Using recent scholarship in ethnography and popular culture, Miller throws light on both what these series present and what is missing, how various long-standing issues are raised and framed differently over time, and what new issues appear. She looks at narrative arc, characterization, dialogue, and theme as well as how inflections of familiar genres like family adventure, soap opera, situation comedy, and legal drama shape both the series and viewers' expectations. Miller discusses Radisson, Forest Rangers and other children's series in the 1960s and early 1970s, as well as Beachcombers, Spirit Bay, The Rez, and North of 60 - series whose complex characters created rewarding relationships while dealing with issues ranging from addiction to unemployment to the aftermath of the residential school system.... wounded soldiera#39;s point of view and the less successful ait was all a dreama framing of a whole season of Dallas and later of Roseanne. ... They take their enjoyment of a series well beyond the usual aI watch the show regularlya to aI must see every episode, buy the DVDs, and collect memorabilia if available, make or find websites devoted to the program, join a discussion list or chat room of other peopleanbsp;...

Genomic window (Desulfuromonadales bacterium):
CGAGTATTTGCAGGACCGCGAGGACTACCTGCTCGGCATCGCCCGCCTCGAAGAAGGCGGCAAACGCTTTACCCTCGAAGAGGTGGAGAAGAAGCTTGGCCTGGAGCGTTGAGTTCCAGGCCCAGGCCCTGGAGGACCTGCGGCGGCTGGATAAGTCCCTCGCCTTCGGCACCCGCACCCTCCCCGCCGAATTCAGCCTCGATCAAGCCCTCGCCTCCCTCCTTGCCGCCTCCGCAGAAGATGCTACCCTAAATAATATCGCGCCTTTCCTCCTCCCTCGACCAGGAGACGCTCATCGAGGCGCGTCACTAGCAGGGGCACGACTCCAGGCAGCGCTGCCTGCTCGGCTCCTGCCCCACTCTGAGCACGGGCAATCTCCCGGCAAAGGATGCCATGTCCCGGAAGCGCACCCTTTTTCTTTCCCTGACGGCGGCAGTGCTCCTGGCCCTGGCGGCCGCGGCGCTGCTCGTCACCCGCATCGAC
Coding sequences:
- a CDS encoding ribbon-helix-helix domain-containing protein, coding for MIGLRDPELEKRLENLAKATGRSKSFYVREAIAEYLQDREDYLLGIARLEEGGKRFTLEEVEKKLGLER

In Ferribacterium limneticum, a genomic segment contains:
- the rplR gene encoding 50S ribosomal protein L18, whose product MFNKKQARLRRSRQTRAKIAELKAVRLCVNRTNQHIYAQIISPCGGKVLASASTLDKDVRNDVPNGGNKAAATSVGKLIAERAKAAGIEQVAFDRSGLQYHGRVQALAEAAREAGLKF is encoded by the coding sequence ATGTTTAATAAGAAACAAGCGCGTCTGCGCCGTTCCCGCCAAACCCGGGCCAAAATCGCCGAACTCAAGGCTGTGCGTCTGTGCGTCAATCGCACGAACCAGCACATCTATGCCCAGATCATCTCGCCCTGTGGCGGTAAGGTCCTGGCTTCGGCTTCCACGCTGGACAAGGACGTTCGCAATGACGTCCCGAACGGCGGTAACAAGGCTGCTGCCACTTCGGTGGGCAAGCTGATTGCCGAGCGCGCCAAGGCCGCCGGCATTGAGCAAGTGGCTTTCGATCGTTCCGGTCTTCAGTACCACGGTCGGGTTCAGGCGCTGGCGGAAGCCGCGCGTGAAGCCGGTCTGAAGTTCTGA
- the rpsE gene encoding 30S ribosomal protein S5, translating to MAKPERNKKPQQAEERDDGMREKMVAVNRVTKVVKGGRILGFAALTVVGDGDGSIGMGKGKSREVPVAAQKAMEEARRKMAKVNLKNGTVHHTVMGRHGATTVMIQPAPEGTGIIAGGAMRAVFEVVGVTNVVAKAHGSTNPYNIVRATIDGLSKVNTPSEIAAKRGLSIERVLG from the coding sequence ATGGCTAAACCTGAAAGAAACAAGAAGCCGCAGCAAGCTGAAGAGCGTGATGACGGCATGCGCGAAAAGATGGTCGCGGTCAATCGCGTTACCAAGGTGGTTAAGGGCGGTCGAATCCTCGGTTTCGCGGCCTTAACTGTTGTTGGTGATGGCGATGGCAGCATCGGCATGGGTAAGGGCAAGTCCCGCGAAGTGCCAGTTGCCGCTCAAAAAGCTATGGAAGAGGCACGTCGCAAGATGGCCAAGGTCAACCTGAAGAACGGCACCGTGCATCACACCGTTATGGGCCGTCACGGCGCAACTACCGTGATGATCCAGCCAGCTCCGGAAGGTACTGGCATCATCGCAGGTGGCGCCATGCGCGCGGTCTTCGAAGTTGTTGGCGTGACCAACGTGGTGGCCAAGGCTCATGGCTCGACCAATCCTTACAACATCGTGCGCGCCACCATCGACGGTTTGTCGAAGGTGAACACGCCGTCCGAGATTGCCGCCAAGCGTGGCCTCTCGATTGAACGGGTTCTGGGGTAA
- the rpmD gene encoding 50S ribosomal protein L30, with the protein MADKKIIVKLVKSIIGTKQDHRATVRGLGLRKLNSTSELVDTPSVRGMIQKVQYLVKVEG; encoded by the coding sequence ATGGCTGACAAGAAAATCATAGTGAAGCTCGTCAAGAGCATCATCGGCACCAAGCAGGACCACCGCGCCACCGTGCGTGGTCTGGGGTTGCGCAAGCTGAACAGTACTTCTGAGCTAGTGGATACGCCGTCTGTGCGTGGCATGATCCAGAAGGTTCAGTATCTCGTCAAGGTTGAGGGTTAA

|Title||:||Outside Looking in|
|Author||:||Mary Jane Miller|
|Publisher||:||McGill-Queen's Press - MQUP - 2008-01-01|